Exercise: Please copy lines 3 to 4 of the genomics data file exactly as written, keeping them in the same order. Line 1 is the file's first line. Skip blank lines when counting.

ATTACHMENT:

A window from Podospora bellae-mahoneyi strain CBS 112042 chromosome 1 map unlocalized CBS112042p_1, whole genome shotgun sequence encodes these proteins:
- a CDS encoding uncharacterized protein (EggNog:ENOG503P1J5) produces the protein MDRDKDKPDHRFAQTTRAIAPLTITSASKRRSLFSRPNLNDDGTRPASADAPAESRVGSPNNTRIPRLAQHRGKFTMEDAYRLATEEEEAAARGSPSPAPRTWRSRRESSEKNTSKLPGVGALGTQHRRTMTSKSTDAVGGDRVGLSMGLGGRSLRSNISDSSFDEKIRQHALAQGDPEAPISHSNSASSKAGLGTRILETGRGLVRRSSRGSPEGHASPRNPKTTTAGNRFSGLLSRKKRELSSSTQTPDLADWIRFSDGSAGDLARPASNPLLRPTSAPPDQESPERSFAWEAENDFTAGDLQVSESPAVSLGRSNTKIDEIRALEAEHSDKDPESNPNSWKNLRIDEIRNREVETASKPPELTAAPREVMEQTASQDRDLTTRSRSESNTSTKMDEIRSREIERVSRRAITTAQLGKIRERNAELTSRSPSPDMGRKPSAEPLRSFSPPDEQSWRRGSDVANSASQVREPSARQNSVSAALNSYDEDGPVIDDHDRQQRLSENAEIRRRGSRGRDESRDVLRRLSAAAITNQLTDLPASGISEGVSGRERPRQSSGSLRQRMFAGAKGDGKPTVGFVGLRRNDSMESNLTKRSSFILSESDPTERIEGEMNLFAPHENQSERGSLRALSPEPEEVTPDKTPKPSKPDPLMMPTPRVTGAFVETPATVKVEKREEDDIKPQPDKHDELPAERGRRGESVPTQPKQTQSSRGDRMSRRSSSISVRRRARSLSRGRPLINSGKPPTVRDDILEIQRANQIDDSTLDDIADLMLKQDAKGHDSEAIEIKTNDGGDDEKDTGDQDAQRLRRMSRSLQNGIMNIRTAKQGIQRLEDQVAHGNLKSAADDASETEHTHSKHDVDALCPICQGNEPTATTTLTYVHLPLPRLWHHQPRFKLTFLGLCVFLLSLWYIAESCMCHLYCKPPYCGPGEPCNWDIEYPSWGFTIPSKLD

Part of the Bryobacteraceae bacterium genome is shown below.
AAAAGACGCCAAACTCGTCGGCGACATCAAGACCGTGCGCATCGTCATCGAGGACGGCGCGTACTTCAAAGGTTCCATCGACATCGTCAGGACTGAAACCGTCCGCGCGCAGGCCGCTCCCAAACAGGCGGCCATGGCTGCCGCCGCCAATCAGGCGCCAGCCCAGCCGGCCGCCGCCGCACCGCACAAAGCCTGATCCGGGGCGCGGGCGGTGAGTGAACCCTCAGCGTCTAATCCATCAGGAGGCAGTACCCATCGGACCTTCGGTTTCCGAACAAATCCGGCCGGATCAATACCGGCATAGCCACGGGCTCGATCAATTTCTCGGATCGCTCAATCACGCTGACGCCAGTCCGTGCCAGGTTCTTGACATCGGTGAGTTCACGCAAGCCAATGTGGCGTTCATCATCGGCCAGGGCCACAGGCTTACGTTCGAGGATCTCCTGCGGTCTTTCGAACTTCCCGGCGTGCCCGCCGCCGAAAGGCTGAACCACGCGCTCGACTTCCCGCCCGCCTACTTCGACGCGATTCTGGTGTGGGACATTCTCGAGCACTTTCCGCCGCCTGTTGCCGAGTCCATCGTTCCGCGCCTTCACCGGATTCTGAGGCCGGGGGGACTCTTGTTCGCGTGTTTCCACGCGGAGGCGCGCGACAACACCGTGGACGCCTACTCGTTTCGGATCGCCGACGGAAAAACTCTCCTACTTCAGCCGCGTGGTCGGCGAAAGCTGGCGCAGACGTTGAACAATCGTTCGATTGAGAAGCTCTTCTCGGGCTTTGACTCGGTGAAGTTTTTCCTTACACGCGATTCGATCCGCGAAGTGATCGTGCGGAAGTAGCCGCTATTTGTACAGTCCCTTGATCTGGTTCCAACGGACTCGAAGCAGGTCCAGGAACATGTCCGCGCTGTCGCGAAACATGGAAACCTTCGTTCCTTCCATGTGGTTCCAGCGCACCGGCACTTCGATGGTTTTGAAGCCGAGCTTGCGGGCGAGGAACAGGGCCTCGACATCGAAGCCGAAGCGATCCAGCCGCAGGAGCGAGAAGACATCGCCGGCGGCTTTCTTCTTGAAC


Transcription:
Part of the Bryobacteraceae bacterium genome is shown below.
AAAAGACGCCAAACTCGTCGGCGACATCAAGACCGTGCGCATCGTCATCGAGGACGGCGCGTACTTCAAAGGTTCCATCGACATCGTCAGGACTGAAACCGTCCGCGCGCAGGCCGCTCCCAAACAGGCGGCCATGGCTGCCGCCGCCAATCAGGCGCCAGCCCAGCCGGCCGCCGCCGCACCGCACAAAGCCTGATCCGGGGCGCGGGCGGTGAGTGAACCCTCAGCGTCTAATCCATCAGGAGGCAGTACCCATCGGACCTTCGGTTTCCGAACAAATCCGGCCGGATCAATACCGGCATAGCCACGGGCTCGATCAATTTCTCGGATCGCTCAATCACGCTGACGCCAGTCCGTGCCAGGTTCTTGACATCGGTGAGTTCACGCAAGCCAATGTGGCGTTCATCATCGGCCAGGGCCACAGGCTTACGTTCGAGGATCTCCTGCGGTCTTTCGAACTTCCCGGCGTGCCCGCCGCCGAAAGGCTGAACCACGCGCTCGACTTCCCGCCCGCCTACTTCGACGCGATTCTGGTGTGGGACATTCTCGAGCACTTTCCGCCGCCTGTTGCCGAGTCCATCGTTCCGCGCCTTCACCGGATTCTGAGGCCGGGGGGACTCTTGTTCGCGTGTTTCCACGCGGAGGCGCGCGACAACACCGTGGACGCCTACTCGTTTCGGATCGCCGACGGAAAAACTCTCCTACTTCAGCCGCGTGGTCGGCGAAAGCTGGCGCAGACGTTGAACAATCGTTCGATTGAGAAGCTCTTCTCGGGCTTTGACTCGGTGAAGTTTTTCCTTACACGCGATTCGATCCGCGAAGTGATCGTGCGGAAGTAGCCGCTATTTGTACAGTCCCTTGATCTGGTTCCAACGGACTCGAAGCAGGTCCAGGAACATGTCCGCGCTGTCGCGAAACATGGAAACCTTCGTTCCTTCCATGTGGTTCCAGCGCACCGGCACTTCGATGGTTTTGAAGCCGAGCTTGCGGGCGAGGAACAGGGCCTCGACATCGAAGCCGAAGCGATCCAGCCGCAGGAGCGAGAAGACATCGCCGGCGGCTTTCTTCTTGAAC